However, it is a political space which in institutional terms is dysfunctional.  For the politics of redistribution to work one needs a political system which crystallises debates, and enables, at some point, effective majority decision-making.  By majority I do not mean, in the eurozone context, a majority of Member States.  There is such a majority: the creditors are united in the conditions they impose – in fact Greece has accepted and its parliament has adopted legislation, so there is a consensus.  But it is not a consensus emanating from the European political debate.  It is a creditors’ consensus, and it is mostly determined by national political interests and debates.  For example, the governments of other Southern eurozone countries are resisting a good deal for Syriza, because of the political ammunition it would supply to anti-austerity parties, mostly on the left.  It is also a politically weak consensus, in the sense that it builds on established policies, institutions, and rules.  Once the EU has set on a political course, it is very hard to change it.  In part, that explains the failure of the negotiations since Syriza came to power: how many times have we heard that the new government had to stick to the rules and to what was previously agreed?

By contrast, it is no accident that at one level the eurozone has been able to evolve and respond: ECB policy.  This is an organisation which is capable of crystallising debates and making decisions.  It has a President who is able to say that the ECB will defend the euro, whatever it takes, as Draghi did in 2012 when announcing the OMT policy.  But of course the politics cannot be left to the ECB, because it is independent, hardly accountable, and not subject to the politics of democracy.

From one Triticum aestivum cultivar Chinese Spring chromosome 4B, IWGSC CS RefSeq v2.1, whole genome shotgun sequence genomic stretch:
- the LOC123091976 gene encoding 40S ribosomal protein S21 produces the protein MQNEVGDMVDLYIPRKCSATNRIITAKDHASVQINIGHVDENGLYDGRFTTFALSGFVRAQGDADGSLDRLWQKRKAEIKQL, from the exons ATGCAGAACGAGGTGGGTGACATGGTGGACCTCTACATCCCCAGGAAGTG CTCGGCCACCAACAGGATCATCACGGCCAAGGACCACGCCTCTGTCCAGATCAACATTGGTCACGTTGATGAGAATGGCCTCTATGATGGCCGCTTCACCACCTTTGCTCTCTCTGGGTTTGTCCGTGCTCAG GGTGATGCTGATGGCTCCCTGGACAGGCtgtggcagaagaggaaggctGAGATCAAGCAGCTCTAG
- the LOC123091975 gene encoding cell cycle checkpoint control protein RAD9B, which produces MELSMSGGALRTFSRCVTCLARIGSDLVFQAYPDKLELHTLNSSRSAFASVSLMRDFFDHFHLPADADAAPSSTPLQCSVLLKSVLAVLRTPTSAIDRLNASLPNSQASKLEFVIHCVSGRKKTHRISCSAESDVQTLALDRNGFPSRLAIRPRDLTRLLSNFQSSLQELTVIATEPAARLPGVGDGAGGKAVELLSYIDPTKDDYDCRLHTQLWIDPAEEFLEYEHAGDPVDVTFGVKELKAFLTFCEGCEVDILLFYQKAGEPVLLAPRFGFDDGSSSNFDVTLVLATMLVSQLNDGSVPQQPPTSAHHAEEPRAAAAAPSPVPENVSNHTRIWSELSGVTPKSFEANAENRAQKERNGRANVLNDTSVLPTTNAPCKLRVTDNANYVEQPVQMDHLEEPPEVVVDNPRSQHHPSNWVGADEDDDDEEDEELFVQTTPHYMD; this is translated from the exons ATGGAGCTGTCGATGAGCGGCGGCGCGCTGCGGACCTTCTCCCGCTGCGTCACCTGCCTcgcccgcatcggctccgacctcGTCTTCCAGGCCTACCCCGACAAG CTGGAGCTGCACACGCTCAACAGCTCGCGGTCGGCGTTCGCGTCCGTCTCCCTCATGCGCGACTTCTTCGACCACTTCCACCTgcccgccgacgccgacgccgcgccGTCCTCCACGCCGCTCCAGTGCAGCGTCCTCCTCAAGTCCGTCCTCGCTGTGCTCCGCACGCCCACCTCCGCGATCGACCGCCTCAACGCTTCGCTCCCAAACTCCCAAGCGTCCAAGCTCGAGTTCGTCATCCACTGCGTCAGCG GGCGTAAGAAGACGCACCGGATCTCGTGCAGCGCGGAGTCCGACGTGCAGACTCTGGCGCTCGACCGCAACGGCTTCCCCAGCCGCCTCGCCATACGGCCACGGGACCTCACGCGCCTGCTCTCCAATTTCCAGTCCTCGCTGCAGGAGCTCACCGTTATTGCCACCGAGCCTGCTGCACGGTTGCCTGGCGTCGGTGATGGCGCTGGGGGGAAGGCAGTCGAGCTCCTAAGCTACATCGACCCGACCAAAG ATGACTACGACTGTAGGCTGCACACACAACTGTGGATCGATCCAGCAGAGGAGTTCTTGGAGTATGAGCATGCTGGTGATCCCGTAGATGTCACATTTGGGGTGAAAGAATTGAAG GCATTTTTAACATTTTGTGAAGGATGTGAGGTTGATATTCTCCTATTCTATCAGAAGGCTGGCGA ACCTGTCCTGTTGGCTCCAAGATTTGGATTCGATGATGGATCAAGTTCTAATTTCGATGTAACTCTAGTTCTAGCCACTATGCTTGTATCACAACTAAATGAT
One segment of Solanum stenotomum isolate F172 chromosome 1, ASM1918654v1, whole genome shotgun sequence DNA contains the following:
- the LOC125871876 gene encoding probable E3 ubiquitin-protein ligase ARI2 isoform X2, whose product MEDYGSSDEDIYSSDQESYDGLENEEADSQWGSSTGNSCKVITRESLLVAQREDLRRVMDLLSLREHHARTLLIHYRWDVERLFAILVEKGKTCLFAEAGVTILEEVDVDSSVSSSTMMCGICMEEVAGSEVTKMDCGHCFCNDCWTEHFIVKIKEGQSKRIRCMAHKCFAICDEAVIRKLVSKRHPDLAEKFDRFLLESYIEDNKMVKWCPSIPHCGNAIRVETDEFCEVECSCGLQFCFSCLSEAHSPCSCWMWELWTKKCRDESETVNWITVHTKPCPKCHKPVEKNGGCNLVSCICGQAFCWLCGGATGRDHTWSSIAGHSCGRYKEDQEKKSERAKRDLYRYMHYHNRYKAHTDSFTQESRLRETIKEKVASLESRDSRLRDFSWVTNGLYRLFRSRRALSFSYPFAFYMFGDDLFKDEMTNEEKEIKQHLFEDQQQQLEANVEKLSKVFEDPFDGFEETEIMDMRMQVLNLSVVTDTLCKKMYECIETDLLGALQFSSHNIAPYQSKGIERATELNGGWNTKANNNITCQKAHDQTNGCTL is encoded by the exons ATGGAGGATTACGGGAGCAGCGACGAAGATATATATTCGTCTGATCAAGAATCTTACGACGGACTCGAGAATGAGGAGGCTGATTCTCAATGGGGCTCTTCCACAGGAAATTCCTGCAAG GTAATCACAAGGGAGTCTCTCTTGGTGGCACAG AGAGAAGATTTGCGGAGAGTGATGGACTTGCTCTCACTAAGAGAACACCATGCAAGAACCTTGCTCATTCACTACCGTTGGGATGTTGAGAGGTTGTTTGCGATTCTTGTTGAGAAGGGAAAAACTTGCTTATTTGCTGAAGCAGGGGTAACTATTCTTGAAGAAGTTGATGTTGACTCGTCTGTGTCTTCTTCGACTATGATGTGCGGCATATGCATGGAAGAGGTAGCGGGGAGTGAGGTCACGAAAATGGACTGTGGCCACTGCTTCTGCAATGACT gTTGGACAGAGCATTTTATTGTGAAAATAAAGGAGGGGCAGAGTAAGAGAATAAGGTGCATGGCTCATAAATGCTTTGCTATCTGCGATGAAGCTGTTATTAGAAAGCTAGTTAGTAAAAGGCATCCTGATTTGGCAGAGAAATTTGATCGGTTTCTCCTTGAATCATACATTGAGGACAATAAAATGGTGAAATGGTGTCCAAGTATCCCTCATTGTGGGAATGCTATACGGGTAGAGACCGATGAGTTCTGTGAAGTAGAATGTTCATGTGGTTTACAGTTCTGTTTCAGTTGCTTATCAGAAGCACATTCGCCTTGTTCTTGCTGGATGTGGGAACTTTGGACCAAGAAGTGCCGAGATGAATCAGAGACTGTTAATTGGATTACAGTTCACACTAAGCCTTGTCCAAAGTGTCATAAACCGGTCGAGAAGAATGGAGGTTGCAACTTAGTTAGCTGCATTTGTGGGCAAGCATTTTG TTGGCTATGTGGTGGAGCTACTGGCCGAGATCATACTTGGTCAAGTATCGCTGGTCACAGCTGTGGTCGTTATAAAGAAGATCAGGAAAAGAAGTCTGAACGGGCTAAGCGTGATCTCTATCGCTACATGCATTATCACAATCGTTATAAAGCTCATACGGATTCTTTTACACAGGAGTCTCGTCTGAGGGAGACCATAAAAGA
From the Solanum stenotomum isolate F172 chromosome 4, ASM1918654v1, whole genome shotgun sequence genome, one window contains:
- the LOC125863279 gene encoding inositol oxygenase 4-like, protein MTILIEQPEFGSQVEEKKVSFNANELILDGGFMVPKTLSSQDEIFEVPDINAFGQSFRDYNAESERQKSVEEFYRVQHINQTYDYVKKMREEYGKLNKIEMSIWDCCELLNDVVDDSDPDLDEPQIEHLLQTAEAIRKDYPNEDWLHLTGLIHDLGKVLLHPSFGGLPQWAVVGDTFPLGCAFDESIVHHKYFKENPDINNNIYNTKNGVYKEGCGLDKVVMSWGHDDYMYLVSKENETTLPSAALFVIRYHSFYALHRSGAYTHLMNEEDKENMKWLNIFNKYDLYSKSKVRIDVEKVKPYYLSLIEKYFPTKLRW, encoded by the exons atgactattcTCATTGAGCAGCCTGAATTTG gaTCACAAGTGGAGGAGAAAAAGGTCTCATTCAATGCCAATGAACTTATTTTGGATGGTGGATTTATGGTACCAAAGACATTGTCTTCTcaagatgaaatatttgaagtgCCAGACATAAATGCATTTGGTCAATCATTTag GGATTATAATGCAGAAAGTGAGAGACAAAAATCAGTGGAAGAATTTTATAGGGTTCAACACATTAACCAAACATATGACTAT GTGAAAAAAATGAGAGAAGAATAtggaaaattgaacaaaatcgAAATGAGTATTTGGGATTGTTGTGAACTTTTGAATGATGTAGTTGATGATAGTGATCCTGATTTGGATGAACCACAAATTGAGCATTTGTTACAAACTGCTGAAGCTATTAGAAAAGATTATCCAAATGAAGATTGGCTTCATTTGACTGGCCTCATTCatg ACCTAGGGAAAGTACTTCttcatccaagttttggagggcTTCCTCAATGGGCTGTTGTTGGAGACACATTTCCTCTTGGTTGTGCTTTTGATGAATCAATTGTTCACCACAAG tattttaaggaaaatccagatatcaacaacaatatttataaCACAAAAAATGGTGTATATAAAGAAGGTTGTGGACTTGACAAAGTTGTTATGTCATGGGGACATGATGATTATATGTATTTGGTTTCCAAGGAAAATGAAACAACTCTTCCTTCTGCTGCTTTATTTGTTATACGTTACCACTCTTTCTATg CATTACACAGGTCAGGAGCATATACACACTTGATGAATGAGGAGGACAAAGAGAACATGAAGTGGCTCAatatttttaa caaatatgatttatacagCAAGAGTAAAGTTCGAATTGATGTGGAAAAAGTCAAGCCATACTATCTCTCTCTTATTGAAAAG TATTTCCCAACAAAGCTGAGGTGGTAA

The analysis of the dysfunctionality of Europe’s political space is easy enough; which reforms to suggest is much harder.  The “federalists” of course have a straightforward solution.  We need to establish EU-wide political institutions with real decision-making powers, also in terms of redistributive politics.  To simplify: the Commission needs to become a European government, with a majority in the EP, and with a budget which allows for redistribution.  But it is pretty clear that the peoples of Europe (these are the “peoples”, plural, referred to in the EU Treaties’ preamble) are at this stage pretty reluctant to endorse such a federalisation – not sure they are aspiring to “ever closer union”!  Nor am I convinced that this is what European integration was originally aimed at: transcending nationalism is not the same as building a European nation.  So I think Europe again has to find what Weiler has called its Sonderweg to create a more functional European political state